Background: Health care workers are potentially exposed to a number of carcinogens. Studies among women in this field have focused on white nurses; however, workers in many health care occupations share exposures experienced by nurses.
Methods: Cancer mortality was examined among female health care workers using death certificate data collected in 24 U.S. states from 1984 through 1993. Cancer mortality odds ratios (MORs) were calculated by race (white, black) and age group.
Results: White nurses had a 30% elevation of mortality due to liver cancer and myeloid leukemia. White registered nurses (RNs) had a small excess and white licensed practical nurses (LPNs) had a small deficit of mortality due to breast cancer. Ovarian cancer was in excess among RNs, but decreased among LPNs. Among black nurses, excesses of death due to kidney cancer (MOR = 1.7) and multiple myeloma (MOR = 1.3), and a significant 50% deficit in mortality due to cancer of the esophagus were found. Black RNs, but not LPNs, had an excess of breast cancer (MOR = 1.3; 95% CI = 1.0-1.5). Ovarian cancer was elevated by 30% in both RNs and LPNs. Excess deaths due to cancers of the breast, ovary, and uterus occurred among white physicians. Among black physicians, lung cancer was significantly elevated (MOR = 2.8). White pharmacists had significant excesses of breast (MOR = 1.5) and ovarian (MOR = 2.4) cancers, and myeloid leukemia (MOR = 2.0). White clinical laboratory technicians had excess deaths from several cancers. The greatest excess was for myeloid leukemia (MOR = 2.3; 95% CI = 1.5-3.4). Excesses among radiologic technologists included cancers of the lung, pancreas, breast, uterus, and ovary.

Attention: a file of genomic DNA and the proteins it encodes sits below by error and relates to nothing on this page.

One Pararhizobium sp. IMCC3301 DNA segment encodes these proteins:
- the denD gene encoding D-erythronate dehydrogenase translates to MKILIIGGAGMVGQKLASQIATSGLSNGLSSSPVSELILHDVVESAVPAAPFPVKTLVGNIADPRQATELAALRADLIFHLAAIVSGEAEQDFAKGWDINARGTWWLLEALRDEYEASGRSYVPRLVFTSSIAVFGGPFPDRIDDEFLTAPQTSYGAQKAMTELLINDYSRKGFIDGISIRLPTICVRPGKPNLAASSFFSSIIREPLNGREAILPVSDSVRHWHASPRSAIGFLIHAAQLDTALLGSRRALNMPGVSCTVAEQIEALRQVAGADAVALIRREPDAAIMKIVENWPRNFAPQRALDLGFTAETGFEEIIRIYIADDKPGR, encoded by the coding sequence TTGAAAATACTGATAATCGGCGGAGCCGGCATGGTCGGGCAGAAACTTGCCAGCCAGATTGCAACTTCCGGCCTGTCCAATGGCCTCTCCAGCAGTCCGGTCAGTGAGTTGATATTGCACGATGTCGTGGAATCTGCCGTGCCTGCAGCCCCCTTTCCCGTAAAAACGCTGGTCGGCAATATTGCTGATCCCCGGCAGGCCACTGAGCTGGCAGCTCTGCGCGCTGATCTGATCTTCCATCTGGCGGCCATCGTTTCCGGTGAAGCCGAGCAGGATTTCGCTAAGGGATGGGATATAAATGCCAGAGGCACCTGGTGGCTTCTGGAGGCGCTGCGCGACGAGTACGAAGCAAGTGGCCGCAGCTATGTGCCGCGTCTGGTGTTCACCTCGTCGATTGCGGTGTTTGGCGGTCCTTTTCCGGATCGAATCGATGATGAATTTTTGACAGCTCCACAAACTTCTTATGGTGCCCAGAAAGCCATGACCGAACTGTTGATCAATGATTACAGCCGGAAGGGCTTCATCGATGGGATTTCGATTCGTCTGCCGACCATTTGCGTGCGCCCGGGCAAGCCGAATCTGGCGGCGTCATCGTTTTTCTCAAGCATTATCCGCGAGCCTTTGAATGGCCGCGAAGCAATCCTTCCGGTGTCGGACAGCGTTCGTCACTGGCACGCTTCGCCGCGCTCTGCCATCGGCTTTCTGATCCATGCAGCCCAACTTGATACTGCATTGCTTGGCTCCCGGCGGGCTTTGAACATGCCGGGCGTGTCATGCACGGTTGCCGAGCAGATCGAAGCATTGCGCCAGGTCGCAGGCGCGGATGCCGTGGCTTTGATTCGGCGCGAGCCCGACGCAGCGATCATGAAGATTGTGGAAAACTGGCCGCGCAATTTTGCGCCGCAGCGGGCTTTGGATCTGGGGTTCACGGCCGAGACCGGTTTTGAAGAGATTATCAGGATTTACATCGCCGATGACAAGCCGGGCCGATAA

Conclusion: Several findings reported here warrant further investigation. In particular, excesses of myeloid leukemia among nurses, pharmacists, and clinical laboratory technicians and liver cancer among nurses should be investigated in studies with data on occupational and other exposures. Patterns of mortality from breast and ovarian cancer found in this study must be evaluated further in studies with data on reproductive history.